Healthy Workforce

Ending the Conflict Between the Day and Night Shifts

Set them up for success

Here’s the third in our series of “culture of caring” initiatives that can help transform your workplace from one of unkindness and dysfunction to one of compassion, professionalism and mutual respect.

Bad Behavior: Sabotaging the Incoming Shift
Culture of Caring Solution: Smoothing the Way

Each shift seems to believe that they do more and work harder than the other, and that the opposite shift somehow has it easier. We sometimes forget that care happens 24 hours day. Although there are differences in the structures of the shifts, patients still get admitted; unexpected crises occur; and medication administration, assessments and documentation continue both day and night.

Fights between nursing shifts are seldom overt, but while they may be more subtle, they can still be savage. Nurses on one shift may “dump” problems on one another, withhold information, nitpick each other to death during shift reports and endlessly bad-mouth each other.

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The best way to put an end to shift wars is to change the focus from undermining each other to setting the other up for success.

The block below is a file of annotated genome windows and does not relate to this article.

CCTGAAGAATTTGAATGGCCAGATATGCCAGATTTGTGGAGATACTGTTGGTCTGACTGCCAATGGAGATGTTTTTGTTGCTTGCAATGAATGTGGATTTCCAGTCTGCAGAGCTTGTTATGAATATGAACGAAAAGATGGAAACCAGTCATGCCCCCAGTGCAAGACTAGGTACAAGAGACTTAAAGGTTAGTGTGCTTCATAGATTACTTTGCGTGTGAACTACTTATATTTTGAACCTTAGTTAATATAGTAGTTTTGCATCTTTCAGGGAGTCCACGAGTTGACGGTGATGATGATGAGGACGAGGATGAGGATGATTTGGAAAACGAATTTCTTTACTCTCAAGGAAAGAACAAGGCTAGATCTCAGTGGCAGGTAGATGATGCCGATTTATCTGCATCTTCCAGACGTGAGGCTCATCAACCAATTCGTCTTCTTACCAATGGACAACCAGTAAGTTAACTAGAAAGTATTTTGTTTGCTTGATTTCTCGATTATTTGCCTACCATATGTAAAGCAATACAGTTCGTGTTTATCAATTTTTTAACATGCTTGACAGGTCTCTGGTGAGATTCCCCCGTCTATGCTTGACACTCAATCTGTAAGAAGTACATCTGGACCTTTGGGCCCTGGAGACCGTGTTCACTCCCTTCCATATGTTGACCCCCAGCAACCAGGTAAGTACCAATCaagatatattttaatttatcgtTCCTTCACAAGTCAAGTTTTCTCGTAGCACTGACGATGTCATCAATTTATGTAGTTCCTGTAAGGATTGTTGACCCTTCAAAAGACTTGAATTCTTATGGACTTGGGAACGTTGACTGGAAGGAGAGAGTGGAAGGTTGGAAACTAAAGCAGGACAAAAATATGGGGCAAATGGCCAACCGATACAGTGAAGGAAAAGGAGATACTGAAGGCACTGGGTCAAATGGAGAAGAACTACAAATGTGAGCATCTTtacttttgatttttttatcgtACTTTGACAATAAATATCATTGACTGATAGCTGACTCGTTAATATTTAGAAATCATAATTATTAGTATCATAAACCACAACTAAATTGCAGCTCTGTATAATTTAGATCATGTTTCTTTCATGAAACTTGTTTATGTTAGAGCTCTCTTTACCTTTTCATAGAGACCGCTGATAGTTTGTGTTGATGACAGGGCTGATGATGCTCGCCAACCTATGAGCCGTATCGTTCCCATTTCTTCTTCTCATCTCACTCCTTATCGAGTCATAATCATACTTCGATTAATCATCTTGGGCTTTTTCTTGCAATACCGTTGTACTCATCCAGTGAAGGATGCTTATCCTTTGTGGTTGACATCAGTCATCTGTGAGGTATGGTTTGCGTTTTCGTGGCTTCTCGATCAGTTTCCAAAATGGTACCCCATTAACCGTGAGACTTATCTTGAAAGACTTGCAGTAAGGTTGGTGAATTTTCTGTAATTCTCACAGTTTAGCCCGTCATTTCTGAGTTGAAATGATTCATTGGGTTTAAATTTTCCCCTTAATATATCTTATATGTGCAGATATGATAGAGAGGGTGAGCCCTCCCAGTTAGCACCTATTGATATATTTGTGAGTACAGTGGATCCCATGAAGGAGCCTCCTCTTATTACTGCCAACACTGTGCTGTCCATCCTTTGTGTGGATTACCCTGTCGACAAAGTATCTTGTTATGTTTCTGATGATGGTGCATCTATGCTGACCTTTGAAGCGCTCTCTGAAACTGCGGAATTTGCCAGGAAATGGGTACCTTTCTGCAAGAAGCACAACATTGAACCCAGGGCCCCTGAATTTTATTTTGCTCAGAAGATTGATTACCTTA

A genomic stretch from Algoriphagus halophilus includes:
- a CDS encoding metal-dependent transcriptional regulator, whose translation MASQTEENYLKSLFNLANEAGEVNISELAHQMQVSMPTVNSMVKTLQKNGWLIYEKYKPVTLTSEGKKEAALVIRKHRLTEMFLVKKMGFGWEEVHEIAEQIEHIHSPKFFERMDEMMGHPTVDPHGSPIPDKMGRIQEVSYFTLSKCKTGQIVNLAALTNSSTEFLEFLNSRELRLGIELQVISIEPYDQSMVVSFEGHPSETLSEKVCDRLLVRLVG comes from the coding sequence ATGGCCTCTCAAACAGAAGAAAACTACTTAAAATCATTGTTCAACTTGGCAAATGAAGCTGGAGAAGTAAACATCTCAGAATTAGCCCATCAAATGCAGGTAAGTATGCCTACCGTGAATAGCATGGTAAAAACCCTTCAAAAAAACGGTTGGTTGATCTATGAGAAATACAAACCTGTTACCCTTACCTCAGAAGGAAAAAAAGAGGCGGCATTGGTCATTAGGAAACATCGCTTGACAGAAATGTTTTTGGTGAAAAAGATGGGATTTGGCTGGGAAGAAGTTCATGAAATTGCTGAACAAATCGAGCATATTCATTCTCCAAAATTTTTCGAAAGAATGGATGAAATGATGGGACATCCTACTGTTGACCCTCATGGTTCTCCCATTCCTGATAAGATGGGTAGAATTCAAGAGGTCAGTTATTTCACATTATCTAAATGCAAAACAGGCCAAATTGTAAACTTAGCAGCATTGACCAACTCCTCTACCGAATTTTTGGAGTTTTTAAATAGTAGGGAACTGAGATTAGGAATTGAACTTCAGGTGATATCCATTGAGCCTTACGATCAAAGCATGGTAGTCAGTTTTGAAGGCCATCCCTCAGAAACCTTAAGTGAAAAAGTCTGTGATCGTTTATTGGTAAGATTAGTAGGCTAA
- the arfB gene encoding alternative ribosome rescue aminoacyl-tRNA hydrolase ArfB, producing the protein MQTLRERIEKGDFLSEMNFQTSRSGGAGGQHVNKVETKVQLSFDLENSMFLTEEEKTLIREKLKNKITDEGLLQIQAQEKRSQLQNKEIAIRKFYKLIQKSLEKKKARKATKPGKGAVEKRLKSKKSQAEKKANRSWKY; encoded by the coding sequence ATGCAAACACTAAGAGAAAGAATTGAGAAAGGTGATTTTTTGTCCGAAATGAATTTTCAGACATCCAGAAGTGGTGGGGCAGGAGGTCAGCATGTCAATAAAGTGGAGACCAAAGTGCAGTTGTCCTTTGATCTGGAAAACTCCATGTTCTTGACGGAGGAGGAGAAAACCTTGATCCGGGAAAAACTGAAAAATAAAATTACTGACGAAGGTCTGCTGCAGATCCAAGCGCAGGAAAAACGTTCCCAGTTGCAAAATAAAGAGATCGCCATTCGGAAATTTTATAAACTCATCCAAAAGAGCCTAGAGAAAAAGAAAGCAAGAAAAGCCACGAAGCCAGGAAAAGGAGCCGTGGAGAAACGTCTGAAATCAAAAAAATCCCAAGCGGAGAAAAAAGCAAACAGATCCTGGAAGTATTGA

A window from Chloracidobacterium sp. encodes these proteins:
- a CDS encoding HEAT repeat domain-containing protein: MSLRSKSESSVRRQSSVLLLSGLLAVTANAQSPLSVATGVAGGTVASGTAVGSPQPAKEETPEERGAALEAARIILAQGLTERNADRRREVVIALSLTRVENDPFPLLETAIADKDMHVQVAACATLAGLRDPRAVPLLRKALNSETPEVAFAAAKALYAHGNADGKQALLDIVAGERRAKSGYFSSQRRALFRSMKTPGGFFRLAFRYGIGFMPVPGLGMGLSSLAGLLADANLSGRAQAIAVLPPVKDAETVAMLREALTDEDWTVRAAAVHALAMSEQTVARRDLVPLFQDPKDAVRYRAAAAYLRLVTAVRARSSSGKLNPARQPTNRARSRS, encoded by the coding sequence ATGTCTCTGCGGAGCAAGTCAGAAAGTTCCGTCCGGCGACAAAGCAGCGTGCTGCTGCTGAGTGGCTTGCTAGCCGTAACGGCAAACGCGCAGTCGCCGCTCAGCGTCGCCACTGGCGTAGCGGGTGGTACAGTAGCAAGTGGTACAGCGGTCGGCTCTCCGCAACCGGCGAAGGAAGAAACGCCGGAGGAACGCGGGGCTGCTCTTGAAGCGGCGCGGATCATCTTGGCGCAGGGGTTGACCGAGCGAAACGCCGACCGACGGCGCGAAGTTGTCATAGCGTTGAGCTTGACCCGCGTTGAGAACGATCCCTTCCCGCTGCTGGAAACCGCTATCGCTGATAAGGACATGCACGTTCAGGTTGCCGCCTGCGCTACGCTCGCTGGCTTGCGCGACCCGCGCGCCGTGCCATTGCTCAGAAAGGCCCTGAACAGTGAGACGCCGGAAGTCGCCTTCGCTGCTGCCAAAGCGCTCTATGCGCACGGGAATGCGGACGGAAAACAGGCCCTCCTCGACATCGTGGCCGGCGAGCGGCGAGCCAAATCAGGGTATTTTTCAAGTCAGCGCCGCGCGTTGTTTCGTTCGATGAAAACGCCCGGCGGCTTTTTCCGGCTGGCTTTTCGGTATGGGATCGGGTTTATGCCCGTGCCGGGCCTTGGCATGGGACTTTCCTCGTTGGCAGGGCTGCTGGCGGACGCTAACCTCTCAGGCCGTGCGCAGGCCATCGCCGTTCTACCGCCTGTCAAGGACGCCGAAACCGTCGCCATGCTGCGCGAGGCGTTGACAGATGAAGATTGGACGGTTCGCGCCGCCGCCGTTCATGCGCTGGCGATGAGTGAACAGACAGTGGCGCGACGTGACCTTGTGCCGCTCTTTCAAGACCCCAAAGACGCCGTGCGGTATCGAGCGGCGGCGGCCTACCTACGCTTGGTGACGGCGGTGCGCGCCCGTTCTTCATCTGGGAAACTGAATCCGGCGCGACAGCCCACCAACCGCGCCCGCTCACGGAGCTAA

For example, try these tips:

Anticipate and Restock

There are few things more frustrating for a nurse than starting a dressing change, thinking that the supplies are all there, only to find that you’re missing a few critical pieces. You can prevent that frustration for the next shift by anticipating what supplies they’ll need and stocking them in the appropriate places before the shift change.

Of course, all nurses know that you should check your supplies before you start, but how wonderful would it be to know and trust that the previous shift completely stocked your room or cart with everything you needed?

Nursing Education

Give Pain Meds Ahead of the Shift Change

Another common frustration for nurses starting a new shift is to finish getting report and then find that three-fifths of your patients are on the call bell, asking for pain medications. You can spare your colleagues on the next shift this headache by making sure that patients who need (and can have) pain medication have gotten their meds before you give report.

Instead of wasting precious time and energy on pointless hostility and backbiting, ask the other nurses from your unit, “How can we set the next shift up for success?” Invite all employees for their input on what the outgoing shift could do to make it easier for the next shift to take the baton and run. Everyone, especially patients, will benefit.


Renee Thompson, RN, DNP, CMSRN, is the CEO and founder of the Healthy Workforce Institute.


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